Adams Family Correspondence, volume 2

John Adams to Abigail Adams, 20 August 1777 JA AA John Adams to Abigail Adams, 20 August 1777 Adams, John Adams, Abigail
John Adams to Abigail Adams
My best Friend Philadelphia August 20th. 1777 Wednesday

This Day compleats three Years since I stepped into the Coach, at Mr. Cushings Door, in Boston, to go to Philadelphia in Quest of Adventures.—And Adventures I have found.

I feel an Inclination sometimes, to write the History of the last Three Years, in Imitation of Thucidides. There is a striking Resemblance, in several Particulars, between the Peloponnesian and the 321American War. The real Motive to the former was a Jealousy of the growing Power of Athens, by Sea and Land. . . .1 The genuine Motive to the latter, was a similar Jealousy of the growing Power of America. The true Causes which incite to War, are seldom professed, or Acknowledged.

We are now afloat upon a full Sea: When We shall arrive at a safe Harbour, no Mariner has Skill and experience enough to foretell. But, by the Favour of Heaven, We shall make a prosperous Voyage, after all the Storms, and Shoals are passed.

5. o Clock afternoon

It is now fair sunshine again and very warm. Not a Word, yet, from Hows Fleet. The most general Suspicion, now, is that it is gone to Charlestown S.C.—But it is a wild Supposition. It may be right however: for Howe is a wild General.

We have been hammering to day, upon a Mode of Tryal for the General Officers at Ti. Whether an Enquiry will preceed the Court Martial, and whether the Enquiry shall be made by a Committee of Congress or by a Council of General Officers, is not determined, but Enquiry and Tryal both I conjecture there will be.2

If How is gone to Charlestown, you will have a little Quiet, and enjoy your Corn and Rye and Flax and Hay, and other good Things, untill another Summer.

But What shall We do for Sugar, and Wine and Rum?—Why truly I believe We must leave them off. Loaf Sugar is only four Dollars a Pound here, and Brown only a Dollar, for the meanest sort, and Ten shillings for that a little better. Every Body here is leaving off loaf Sugar, and most are laying aside brown. As to Rum and Wine—give me Cyder and I would compound. N.E. Rum is but 40s. a Gallon. But, if Wine was Ten Dollars a Bottle, I would have one Glass a Day, in Water, while the hot weather continues, unless I could get Cyder.

RC (Adams Papers).


Suspension points in MS.


See JA to AA, 4 Aug., above, and note 1 there.

John Adams to Abigail Adams, 21 August 1777 JA AA John Adams to Abigail Adams, 21 August 1777 Adams, John Adams, Abigail
John Adams to Abigail Adams
My best Friend Philadelphia August 21. 1777. Thursday

This Morning, We have heard again from the Fleet. At 9 o Clock at Night, on the 14. Inst. upwards of an hundred Sail were seen, standing in between the Capes of Cheasapeak Bay. They had been seen 322from the Eastern shore of Virginia, standing off, and on, for two days before.—This Method of coasting along the shore, and standing off, and on, is very curious. First seen off Egg Harbour, then several Times off the Capes of Delaware, standing in and out, then off Sinepuxent, then off the Eastern shore of Virginia, then standing in to Cheasapeak Bay. How many Men, and Horses, will he loose in this Sea Ramble, in the Heat of Dog days. Whether he is going to Virginia to steal Tobacco, to N. Carolina to pilfer Pitch and Tar, or to South to plunder Rice and Indigo, who can tell? He will seduce a few Negroes from their Masters let him go to which he will. But is this conquering America?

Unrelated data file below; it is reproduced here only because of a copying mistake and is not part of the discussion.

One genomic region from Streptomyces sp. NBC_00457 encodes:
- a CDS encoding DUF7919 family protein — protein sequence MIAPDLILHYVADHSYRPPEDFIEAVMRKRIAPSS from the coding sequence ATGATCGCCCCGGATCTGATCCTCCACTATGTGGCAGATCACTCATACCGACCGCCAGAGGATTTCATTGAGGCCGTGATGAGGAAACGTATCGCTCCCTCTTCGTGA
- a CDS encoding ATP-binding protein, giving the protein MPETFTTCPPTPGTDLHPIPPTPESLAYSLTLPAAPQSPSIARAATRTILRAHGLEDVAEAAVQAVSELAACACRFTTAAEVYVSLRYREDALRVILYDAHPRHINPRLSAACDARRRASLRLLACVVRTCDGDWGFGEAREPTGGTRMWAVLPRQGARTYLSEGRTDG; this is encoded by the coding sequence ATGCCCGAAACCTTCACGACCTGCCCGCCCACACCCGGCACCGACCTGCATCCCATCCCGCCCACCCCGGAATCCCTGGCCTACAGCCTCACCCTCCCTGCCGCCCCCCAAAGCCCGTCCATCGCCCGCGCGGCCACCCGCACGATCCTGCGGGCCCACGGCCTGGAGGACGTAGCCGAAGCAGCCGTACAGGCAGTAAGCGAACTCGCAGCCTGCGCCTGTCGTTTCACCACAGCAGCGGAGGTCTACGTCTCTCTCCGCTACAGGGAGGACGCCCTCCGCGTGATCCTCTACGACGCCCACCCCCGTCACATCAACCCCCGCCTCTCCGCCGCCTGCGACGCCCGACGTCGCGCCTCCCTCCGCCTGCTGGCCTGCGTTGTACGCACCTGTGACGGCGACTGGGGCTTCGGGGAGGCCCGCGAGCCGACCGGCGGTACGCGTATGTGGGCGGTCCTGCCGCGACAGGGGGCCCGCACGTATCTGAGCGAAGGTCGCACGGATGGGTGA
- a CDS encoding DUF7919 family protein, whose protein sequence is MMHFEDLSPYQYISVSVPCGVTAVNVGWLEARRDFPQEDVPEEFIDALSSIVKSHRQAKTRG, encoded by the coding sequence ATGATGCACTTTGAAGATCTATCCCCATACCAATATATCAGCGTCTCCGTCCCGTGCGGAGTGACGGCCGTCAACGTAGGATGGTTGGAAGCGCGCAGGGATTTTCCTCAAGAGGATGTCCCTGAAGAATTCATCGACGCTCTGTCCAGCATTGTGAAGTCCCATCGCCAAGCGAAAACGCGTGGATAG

From the Northward We learn that Arnold has marched with about 2000 Men to the Relief of Fort Schuyler.

Our People have given Sir John Johnson and his Regulars, Tories and Indians, a very fine Drubbing. The Indians scarcely ever had such a Mauling. The Devils are so frightened that they are all run away to howl and mourn.

The Papers, inclosed with this, will give you, more particular Information.—Can nothing be done at Rhode Island at this critical Time.—Opprobrium Novangliae!

What is become of all the Massachusetts continental Troops. Every Regiment and every Man of them is at the Northward, under Gates—and yet We are told they have not 4000 Men fit for Duty Officers included. And there are 3 Regiments there from N. Hampshire too.

10 o Clock at Night

Just come in from Congress. We have within this Hour, received Letters of Generals Schuyler and Lincoln, giving an Account of the Battle of Bennington, wherein Gen. Starks has acquired great Glory, and so has his Militia. The Particulars are to be out in an Hand Bill, tomorrow Morning. I will inclose you one.1

RC (Adams Papers). Enclosed newspapers not found or identified; as to the “Hand Bill” JA said he would enclose, see note 1.


The news of Brig. Gen. John Stark's defeat of Lt. Col. Friedrich Baum at Bennington, Vt., 16 Aug., reached Congress in a letter from Schuyler of the 18th enclosing one from Gen. Lincoln of the same date ( JCC , 8:663). Though its Journal does not mention it, Congress ordered the pertinent documents published in a handbill and widely distributed: Philadelphia, August 22, 1777. By an Express arrived last Evening from General Schuyler to Congress, we have the following important Intelligence . . . [Philadelphia:] John Dunlap ( JCC , 9:1086; Evans 15686; see Committee of Intelligence to Washington, 2 Sept., Burnett, ed., Letters of Members , 2:473). A copy of the broadside is in MHi, but none has been found in the Adams Papers.